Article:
Tips and Strategies for Managing a Financial Crisis

Walker Gates Vela logoThe COVID-19 meltdown has been reminding me a lot of the previous economic crisis we experienced back in 2008 – 2011. My husband, Andrew Gates, is a home-builder and he was our family’s main support back then when I was working at Catholic Charities, earning very little, and paying big law school debts. Suddenly, Andrew’s work just evaporated and he had no income. Our third child was a newborn. We thought we were going to lose our house, our cars, everything. We went through a lot of panic. We were sued by our credit card company. We made lots of mistakes. But we made it through to the other side.

I learned some valuable lessons from that experience about how to get through times like these, and I have compiled them into a list of tips, which I invite you to download here. I hope that my hard-earned lessons can make things at least a bit easier for you and your family during this crisis.

If you have a delayed application for Naturalization, we have a solution for you

According to the Immigration and Nationality Act (i.e. the immigration law), USCIS has 120 days after an applicant’s first interview and exam to make a determination on the application for naturalization. After 120 days have passed, the applicant may file his or her naturalization case in the Federal Court and ask a judge to decide whether he or she qualifies for U.S. citizenship.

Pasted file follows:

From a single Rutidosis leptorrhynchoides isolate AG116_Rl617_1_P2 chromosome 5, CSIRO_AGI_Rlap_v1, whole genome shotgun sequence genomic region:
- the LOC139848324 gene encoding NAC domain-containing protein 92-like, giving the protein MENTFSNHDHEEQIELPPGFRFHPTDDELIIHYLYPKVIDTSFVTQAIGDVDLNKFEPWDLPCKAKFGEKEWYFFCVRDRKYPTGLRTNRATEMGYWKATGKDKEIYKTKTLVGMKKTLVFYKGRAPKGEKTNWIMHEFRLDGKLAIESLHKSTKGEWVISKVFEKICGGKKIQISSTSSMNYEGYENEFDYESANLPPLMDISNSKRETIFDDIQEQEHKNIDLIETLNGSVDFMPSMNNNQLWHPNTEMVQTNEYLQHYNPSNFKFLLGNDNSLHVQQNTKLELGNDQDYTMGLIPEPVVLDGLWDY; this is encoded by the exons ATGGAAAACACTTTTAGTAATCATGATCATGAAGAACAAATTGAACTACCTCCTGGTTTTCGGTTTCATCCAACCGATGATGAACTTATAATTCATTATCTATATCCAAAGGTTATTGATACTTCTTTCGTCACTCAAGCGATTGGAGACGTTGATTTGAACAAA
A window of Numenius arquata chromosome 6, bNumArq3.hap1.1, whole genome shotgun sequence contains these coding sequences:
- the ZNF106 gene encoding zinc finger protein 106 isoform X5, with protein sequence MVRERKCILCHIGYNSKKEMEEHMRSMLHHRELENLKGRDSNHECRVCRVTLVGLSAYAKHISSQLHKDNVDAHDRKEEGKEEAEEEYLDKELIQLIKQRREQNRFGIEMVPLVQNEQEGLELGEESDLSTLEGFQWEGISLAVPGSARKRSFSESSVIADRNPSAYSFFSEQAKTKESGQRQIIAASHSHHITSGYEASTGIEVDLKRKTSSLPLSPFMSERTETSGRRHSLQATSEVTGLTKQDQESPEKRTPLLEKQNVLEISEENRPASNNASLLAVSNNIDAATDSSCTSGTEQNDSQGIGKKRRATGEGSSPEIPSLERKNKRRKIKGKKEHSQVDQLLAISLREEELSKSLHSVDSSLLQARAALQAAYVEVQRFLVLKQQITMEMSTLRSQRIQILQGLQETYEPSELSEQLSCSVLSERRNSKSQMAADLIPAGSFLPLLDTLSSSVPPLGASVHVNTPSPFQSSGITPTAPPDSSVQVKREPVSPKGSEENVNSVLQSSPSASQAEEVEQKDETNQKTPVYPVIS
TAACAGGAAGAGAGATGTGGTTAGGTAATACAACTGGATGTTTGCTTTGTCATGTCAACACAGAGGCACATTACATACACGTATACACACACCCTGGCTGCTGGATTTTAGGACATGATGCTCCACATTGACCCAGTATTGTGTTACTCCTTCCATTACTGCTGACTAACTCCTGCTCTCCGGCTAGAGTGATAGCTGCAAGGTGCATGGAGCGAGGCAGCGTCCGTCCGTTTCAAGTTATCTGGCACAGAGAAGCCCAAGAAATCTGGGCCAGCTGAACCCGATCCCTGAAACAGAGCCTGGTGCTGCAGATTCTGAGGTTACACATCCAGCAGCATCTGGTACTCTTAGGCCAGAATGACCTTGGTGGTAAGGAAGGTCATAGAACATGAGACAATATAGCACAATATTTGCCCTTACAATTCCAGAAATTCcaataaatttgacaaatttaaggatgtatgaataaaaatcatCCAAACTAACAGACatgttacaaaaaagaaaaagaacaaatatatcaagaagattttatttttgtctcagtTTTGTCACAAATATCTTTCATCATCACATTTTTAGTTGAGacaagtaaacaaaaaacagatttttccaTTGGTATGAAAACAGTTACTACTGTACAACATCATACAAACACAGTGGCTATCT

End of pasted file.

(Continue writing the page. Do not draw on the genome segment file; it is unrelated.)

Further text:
There is no exception to the 120-day deadline. It doesn’t matter if USCIS has requested additional documents from you, scheduled an additional interview for you, or just stopped communicating with you. If you’ve had a first interview on your case more than 120 days ago and you still do not have a decision on your application, you can file a lawsuit.

WGV has helped many clients successfully conclude their applications for naturalization after long delays by filing cases in the federal courts. If you or someone you know needs help getting your naturalization case un-stuck at USCIS, please contact Jennifer Walker Gates or Jacqueline Watson at (512) 633-1785 or at [email protected].

U Visa Litigation Update

For our U visa clients who have been waiting many years to receive work permits while awaiting their U visa approvals, we have begun working through the federal court in Austin to push USCIS to make decisions on cases more expediently. To read more about those efforts, check out our blog post here.